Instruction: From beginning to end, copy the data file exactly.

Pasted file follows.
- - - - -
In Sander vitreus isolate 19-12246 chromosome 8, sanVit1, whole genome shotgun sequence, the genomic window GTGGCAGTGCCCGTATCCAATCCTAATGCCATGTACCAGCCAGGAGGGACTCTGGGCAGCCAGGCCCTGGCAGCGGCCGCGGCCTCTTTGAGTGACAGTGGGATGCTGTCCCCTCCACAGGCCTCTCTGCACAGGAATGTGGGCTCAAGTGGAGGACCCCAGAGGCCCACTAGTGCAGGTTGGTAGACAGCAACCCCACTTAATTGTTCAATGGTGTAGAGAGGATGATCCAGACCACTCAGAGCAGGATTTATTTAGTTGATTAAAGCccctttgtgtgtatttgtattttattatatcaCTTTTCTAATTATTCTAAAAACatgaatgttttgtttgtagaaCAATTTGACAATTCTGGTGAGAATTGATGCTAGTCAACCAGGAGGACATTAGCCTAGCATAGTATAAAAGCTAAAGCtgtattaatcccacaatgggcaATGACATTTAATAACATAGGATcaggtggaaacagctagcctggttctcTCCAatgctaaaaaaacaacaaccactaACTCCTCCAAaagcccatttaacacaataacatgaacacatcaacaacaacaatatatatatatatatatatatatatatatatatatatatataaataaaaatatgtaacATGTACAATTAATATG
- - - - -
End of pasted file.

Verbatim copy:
In Sander vitreus isolate 19-12246 chromosome 8, sanVit1, whole genome shotgun sequence, the genomic window GTGGCAGTGCCCGTATCCAATCCTAATGCCATGTACCAGCCAGGAGGGACTCTGGGCAGCCAGGCCCTGGCAGCGGCCGCGGCCTCTTTGAGTGACAGTGGGATGCTGTCCCCTCCACAGGCCTCTCTGCACAGGAATGTGGGCTCAAGTGGAGGACCCCAGAGGCCCACTAGTGCAGGTTGGTAGACAGCAACCCCACTTAATTGTTCAATGGTGTAGAGAGGATGATCCAGACCACTCAGAGCAGGATTTATTTAGTTGATTAAAGCccctttgtgtgtatttgtattttattatatcaCTTTTCTAATTATTCTAAAAACatgaatgttttgtttgtagaaCAATTTGACAATTCTGGTGAGAATTGATGCTAGTCAACCAGGAGGACATTAGCCTAGCATAGTATAAAAGCTAAAGCtgtattaatcccacaatgggcaATGACATTTAATAACATAGGATcaggtggaaacagctagcctggttctcTCCAatgctaaaaaaacaacaaccactaACTCCTCCAAaagcccatttaacacaataacatgaacacatcaacaacaacaatatatatatatatatatatatatatatatatatatatatataaataaaaatatgtaacATGTACAATTAATATG